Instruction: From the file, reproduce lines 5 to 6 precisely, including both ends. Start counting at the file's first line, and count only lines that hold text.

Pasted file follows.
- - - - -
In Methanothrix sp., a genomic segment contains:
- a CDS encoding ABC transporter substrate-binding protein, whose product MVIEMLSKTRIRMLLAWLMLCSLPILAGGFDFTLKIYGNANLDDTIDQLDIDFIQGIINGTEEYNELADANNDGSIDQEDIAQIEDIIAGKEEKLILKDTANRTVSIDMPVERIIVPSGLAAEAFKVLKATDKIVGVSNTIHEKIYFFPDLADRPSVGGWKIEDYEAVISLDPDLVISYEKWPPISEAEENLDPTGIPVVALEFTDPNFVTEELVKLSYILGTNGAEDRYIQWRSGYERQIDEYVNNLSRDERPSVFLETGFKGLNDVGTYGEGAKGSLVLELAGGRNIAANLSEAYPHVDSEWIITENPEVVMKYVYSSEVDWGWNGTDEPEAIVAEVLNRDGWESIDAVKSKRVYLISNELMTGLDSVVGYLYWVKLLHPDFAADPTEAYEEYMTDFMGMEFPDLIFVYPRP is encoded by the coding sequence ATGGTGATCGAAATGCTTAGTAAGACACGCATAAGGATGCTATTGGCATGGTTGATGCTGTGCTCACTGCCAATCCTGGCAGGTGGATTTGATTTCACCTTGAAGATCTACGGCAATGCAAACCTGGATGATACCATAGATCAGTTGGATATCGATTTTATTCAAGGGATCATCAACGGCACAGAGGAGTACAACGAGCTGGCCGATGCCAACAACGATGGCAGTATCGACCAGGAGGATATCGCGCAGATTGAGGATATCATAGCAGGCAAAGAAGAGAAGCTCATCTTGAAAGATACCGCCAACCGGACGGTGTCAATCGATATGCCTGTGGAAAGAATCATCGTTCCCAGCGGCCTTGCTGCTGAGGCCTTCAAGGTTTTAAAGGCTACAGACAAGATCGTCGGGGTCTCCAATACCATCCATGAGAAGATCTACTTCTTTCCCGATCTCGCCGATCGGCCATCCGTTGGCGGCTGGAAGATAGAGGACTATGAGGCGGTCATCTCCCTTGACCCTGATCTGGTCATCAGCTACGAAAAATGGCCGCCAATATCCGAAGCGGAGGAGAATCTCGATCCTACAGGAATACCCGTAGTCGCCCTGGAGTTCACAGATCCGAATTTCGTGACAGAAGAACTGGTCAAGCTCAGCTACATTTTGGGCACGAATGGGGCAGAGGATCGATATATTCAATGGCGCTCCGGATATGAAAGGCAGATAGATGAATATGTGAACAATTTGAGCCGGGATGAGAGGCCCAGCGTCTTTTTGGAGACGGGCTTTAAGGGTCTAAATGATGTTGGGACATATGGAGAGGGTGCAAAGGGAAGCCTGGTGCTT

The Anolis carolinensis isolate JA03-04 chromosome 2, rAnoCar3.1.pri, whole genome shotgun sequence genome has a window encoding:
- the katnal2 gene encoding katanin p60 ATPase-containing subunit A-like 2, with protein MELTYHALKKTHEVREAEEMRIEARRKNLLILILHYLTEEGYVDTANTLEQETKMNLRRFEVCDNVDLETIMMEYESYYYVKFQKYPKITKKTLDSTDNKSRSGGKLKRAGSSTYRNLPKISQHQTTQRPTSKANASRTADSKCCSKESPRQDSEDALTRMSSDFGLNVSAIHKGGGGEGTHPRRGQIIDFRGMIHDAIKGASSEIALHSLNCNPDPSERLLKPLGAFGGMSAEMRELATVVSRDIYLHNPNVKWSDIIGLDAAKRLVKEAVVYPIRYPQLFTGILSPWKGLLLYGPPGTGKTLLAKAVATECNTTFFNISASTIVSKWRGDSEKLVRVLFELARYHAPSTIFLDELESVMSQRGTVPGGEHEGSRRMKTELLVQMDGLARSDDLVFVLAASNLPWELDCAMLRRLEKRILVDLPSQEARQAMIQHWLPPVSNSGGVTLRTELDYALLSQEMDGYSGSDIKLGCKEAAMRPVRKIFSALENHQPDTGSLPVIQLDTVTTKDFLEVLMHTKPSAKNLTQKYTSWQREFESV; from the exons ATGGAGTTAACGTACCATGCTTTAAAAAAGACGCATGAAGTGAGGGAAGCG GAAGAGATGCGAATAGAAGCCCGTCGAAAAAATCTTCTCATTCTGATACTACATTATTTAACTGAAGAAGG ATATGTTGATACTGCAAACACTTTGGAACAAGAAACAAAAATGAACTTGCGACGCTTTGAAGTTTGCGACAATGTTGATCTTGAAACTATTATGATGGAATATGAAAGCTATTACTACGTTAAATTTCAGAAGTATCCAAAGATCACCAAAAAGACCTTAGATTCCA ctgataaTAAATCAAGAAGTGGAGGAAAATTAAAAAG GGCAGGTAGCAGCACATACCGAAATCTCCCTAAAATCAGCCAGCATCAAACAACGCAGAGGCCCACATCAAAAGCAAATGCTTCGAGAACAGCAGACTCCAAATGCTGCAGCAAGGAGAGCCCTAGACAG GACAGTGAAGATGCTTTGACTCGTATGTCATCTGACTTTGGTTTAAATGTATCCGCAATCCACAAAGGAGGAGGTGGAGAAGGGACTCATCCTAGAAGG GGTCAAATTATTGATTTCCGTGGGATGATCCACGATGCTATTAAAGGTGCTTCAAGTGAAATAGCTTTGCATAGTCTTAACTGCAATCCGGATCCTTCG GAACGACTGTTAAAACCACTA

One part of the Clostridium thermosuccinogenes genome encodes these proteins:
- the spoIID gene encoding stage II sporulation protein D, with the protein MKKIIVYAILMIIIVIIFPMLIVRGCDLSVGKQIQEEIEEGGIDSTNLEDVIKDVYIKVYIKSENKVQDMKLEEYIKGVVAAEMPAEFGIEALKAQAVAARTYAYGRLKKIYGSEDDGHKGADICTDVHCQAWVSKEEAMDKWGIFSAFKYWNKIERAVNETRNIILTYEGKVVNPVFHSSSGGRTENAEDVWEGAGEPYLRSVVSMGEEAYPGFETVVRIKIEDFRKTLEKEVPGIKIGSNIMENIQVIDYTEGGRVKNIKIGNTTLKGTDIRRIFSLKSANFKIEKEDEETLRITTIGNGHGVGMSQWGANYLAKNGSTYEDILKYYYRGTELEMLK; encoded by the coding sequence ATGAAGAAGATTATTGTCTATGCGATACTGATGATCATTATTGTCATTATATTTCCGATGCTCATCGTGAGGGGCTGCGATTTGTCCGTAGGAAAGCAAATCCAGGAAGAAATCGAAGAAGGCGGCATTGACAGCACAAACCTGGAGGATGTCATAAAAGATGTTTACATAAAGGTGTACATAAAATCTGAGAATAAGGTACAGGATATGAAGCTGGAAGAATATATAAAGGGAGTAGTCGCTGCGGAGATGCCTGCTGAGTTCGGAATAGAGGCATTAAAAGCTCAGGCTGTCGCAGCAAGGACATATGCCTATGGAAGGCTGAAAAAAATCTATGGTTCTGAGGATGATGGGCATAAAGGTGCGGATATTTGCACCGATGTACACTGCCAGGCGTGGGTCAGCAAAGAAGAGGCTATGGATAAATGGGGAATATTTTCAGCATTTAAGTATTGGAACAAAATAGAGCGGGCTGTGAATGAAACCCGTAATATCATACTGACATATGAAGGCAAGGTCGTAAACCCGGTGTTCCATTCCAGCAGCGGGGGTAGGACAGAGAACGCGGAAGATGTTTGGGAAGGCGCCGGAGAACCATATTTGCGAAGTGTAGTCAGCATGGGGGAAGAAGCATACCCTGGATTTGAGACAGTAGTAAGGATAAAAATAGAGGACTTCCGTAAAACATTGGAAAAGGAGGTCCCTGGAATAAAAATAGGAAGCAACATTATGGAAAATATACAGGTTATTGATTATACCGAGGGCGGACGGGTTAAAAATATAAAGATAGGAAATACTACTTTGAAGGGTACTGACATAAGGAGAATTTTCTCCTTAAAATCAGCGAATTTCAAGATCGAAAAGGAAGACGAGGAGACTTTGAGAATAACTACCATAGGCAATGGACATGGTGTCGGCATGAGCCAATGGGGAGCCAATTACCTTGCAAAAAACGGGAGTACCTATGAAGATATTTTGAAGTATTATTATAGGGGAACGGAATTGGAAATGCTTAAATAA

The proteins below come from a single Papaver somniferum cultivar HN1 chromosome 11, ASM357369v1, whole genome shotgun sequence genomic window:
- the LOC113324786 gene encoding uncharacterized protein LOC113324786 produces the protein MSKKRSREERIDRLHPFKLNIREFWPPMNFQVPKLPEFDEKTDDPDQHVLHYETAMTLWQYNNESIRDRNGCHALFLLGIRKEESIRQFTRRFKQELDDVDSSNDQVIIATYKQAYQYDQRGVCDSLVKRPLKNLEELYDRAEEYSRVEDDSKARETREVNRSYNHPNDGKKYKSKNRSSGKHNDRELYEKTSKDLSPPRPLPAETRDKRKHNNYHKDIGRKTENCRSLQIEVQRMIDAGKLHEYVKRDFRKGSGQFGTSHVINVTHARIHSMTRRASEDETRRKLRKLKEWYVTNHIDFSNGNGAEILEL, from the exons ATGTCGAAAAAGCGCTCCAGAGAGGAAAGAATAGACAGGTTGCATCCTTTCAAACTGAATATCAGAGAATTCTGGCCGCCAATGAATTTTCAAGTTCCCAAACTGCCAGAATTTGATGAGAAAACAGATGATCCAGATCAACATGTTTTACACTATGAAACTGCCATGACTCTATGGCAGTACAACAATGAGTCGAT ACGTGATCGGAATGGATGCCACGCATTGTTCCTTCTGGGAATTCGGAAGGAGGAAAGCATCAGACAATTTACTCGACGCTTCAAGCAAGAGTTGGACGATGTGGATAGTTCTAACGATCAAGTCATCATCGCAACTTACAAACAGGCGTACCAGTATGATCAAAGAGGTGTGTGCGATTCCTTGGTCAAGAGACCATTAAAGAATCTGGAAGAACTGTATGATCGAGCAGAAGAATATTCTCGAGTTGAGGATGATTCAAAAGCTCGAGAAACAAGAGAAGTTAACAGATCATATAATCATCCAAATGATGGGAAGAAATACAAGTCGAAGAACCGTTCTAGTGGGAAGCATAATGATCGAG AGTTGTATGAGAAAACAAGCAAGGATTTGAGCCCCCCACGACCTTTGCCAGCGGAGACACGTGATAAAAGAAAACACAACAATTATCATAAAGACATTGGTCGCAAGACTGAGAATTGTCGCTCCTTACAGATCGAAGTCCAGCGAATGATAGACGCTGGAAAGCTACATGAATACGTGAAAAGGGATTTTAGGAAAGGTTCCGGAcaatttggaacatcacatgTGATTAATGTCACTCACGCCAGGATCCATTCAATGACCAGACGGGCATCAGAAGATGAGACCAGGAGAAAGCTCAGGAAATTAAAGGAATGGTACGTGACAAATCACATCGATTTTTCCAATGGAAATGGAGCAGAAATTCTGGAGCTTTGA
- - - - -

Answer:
One part of the Clostridium thermosuccinogenes genome encodes these proteins:
- the spoIID gene encoding stage II sporulation protein D, with the protein MKKIIVYAILMIIIVIIFPMLIVRGCDLSVGKQIQEEIEEGGIDSTNLEDVIKDVYIKVYIKSENKVQDMKLEEYIKGVVAAEMPAEFGIEALKAQAVAARTYAYGRLKKIYGSEDDGHKGADICTDVHCQAWVSKEEAMDKWGIFSAFKYWNKIERAVNETRNIILTYEGKVVNPVFHSSSGGRTENAEDVWEGAGEPYLRSVVSMGEEAYPGFETVVRIKIEDFRKTLEKEVPGIKIGSNIMENIQVIDYTEGGRVKNIKIGNTTLKGTDIRRIFSLKSANFKIEKEDEETLRITTIGNGHGVGMSQWGANYLAKNGSTYEDILKYYYRGTELEMLK; encoded by the coding sequence ATGAAGAAGATTATTGTCTATGCGATACTGATGATCATTATTGTCATTATATTTCCGATGCTCATCGTGAGGGGCTGCGATTTGTCCGTAGGAAAGCAAATCCAGGAAGAAATCGAAGAAGGCGGCATTGACAGCACAAACCTGGAGGATGTCATAAAAGATGTTTACATAAAGGTGTACATAAAATCTGAGAATAAGGTACAGGATATGAAGCTGGAAGAATATATAAAGGGAGTAGTCGCTGCGGAGATGCCTGCTGAGTTCGGAATAGAGGCATTAAAAGCTCAGGCTGTCGCAGCAAGGACATATGCCTATGGAAGGCTGAAAAAAATCTATGGTTCTGAGGATGATGGGCATAAAGGTGCGGATATTTGCACCGATGTACACTGCCAGGCGTGGGTCAGCAAAGAAGAGGCTATGGATAAATGGGGAATATTTTCAGCATTTAAGTATTGGAACAAAATAGAGCGGGCTGTGAATGAAACCCGTAATATCATACTGACATATGAAGGCAAGGTCGTAAACCCGGTGTTCCATTCCAGCAGCGGGGGTAGGACAGAGAACGCGGAAGATGTTTGGGAAGGCGCCGGAGAACCATATTTGCGAAGTGTAGTCAGCATGGGGGAAGAAGCATACCCTGGATTTGAGACAGTAGTAAGGATAAAAATAGAGGACTTCCGTAAAACATTGGAAAAGGAGGTCCCTGGAATAAAAATAGGAAGCAACATTATGGAAAATATACAGGTTATTGATTATACCGAGGGCGGACGGGTTAAAAATATAAAGATAGGAAATACTACTTTGAAGGGTACTGACATAAGGAGAATTTTCTCCTTAAAATCAGCGAATTTCAAGATCGAAAAGGAAGACGAGGAGACTTTGAGAATAACTACCATAGGCAATGGACATGGTGTCGGCATGAGCCAATGGGGAGCCAATTACCTTGCAAAAAACGGGAGTACCTATGAAGATATTTTGAAGTATTATTATAGGGGAACGGAATTGGAAATGCTTAAATAA